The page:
@Greg Wilkinson, my insight into the Coan community comes directly from a friend who has worked there for years. Compared to the true situation, my words have been kind. If YOU had children in school there, you would be a witness to the devastation imposed on children created by a lack of personal responsibility in their surrounding community. If YOU had any children, you would understand how damaging this is. Yes, I am mad because the academic and social standards of our community (and the entire country) is in rapid decline, while you and others like you perpetuate the problem by supporting policies (and redistricting proposals) that reinforce low standards, zero responsibility and utter failure - and expect me and others to keep quiet and continue to pay. If you think I am in the minority, think again - I just happen to tell you about it. Many of my other friends are busy making plans to get their kids into private schools.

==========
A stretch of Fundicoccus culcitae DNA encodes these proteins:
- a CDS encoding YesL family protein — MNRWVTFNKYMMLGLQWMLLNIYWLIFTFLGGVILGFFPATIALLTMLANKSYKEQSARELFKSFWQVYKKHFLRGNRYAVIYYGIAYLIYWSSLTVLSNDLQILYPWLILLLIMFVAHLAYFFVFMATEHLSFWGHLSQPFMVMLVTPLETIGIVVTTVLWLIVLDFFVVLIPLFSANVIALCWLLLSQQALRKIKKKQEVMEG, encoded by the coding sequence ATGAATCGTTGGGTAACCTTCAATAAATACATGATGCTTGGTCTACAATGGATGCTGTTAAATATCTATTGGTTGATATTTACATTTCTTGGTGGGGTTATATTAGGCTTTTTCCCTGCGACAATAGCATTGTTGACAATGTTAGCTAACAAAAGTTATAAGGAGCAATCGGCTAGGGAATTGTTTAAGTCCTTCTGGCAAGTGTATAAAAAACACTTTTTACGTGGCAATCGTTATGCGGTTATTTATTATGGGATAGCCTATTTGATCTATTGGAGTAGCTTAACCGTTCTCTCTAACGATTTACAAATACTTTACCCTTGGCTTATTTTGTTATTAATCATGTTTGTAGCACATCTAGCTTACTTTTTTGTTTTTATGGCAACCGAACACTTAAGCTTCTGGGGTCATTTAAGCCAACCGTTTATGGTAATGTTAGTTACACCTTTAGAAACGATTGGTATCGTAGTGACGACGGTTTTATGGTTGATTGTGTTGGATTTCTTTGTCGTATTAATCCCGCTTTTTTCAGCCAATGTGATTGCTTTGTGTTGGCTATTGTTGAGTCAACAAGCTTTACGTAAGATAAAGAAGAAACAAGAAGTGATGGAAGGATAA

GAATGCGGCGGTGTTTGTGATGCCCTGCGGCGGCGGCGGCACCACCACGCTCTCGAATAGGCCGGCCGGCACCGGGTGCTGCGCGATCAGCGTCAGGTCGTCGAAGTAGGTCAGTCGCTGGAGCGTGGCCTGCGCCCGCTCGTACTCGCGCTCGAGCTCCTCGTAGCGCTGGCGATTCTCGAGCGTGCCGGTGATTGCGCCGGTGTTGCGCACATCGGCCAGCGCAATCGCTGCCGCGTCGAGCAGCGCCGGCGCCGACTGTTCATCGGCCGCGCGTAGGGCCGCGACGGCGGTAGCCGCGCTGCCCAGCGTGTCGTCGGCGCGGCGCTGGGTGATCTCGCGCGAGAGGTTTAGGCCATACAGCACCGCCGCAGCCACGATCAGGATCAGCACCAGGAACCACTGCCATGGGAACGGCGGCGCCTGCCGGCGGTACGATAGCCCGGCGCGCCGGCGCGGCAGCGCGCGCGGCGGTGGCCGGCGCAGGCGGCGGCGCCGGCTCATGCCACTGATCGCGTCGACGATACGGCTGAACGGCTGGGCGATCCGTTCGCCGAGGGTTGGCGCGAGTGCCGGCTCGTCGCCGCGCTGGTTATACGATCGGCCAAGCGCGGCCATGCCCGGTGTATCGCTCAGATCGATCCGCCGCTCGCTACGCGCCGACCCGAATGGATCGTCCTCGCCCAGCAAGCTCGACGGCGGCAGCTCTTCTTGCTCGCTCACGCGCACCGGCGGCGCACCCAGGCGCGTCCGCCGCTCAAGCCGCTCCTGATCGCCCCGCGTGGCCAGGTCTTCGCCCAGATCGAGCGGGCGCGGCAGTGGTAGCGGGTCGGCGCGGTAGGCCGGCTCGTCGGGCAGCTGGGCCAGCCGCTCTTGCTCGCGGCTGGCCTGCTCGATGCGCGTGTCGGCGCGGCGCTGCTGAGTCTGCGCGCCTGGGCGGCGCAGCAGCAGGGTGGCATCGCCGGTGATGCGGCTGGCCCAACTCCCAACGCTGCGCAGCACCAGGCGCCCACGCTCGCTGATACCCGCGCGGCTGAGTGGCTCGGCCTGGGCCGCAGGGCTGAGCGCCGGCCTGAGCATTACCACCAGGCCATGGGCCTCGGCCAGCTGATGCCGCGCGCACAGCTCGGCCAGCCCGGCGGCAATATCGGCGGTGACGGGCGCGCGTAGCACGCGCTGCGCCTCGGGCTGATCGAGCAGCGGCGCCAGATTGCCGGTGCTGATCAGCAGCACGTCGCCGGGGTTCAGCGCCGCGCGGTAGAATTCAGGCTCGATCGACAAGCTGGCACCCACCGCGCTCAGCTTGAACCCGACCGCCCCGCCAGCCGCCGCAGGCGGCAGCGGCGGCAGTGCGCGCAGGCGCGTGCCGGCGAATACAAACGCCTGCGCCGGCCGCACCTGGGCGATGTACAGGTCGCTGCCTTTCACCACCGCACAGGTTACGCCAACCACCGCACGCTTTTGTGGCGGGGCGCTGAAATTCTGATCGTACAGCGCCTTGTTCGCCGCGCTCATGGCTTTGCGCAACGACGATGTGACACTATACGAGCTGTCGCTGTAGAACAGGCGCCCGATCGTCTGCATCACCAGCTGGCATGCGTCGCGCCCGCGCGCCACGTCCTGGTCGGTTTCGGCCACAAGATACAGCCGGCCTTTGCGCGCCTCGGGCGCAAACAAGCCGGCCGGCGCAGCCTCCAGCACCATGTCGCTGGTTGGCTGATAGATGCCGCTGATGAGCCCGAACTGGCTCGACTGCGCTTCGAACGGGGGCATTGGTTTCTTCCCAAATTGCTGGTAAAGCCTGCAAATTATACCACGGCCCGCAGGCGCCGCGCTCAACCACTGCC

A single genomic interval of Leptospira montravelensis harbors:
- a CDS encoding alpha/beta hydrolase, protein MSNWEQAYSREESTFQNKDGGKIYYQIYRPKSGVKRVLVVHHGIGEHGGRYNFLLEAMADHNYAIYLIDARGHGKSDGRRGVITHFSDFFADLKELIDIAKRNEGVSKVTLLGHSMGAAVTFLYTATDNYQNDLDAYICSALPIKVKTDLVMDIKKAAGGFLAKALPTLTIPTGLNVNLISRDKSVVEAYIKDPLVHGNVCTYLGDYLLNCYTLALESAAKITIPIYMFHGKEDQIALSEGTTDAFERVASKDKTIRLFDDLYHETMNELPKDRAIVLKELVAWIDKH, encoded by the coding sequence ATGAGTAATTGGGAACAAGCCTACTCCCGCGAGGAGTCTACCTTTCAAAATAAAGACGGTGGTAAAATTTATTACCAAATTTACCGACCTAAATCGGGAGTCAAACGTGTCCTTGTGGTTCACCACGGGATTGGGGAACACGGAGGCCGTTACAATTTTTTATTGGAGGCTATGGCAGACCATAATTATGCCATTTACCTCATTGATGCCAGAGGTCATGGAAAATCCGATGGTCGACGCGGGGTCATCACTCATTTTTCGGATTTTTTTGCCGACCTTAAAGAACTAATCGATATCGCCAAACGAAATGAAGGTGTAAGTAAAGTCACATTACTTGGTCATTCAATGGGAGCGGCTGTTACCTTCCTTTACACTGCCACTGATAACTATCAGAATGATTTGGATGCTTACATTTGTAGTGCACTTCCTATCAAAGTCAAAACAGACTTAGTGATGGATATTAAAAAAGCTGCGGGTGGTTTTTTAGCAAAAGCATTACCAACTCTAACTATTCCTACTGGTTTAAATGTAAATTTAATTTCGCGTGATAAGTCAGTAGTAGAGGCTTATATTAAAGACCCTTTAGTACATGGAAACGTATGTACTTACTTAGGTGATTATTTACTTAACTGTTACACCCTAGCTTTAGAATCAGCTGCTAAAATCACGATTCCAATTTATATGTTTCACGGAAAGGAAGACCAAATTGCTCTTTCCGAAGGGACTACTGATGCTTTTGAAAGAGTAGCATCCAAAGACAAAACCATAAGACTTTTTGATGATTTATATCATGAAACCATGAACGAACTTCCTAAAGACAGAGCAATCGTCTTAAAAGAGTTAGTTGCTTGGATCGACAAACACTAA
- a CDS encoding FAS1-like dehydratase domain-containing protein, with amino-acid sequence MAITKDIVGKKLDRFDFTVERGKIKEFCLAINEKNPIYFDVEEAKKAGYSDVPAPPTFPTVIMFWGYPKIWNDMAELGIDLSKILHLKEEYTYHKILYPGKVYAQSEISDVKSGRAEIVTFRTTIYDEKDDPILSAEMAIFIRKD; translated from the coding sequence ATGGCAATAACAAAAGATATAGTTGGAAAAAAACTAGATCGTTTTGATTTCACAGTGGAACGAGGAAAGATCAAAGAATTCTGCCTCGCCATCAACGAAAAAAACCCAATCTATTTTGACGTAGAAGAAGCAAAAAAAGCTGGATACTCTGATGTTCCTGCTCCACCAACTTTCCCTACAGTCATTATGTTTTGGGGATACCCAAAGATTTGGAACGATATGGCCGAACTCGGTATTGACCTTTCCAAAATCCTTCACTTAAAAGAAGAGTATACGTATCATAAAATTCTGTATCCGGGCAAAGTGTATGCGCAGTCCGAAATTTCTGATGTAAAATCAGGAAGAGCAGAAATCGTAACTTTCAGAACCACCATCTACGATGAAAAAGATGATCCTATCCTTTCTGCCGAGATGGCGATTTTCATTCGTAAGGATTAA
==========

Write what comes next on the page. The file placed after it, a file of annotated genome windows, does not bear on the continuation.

Peace probability March 26, 2012 at 10:24 PM
Greg, You are correct that the charter school movement has thrown a wrench into SE Atlanta public schools. The question is whether the area will succumb and become a charter cluster, or take back the traditional public school model. Back when Lin was considered for closure, parents went door to door getting signatures from residents pledging that they would send their kids to Lin, either when they came of age or by pulling out of private. That WAS before my time (I think, because I don't remember anyone coming to my door for that). Armed with pledges, APS allowed Lin to stay open. I'm not sure how much that factored into the decision, but a similar effort for Coan certainly couldn't hurt. Given everything I heard Davis say, THAT would be the kind of thing that might persuade him to recommend keeping Coan open. You only have a few days, but if you could get pledges from at least 100 parents in your community that either have kids not yet of middle school age or who are currently in charter schools (and those would be the most effective) to attend Coan you will be able to say that you did everything humanly possible. (Signatures, addresses, phone numbers, age of their kids etc. - not a "petition"). My apologies if something similar is already underway.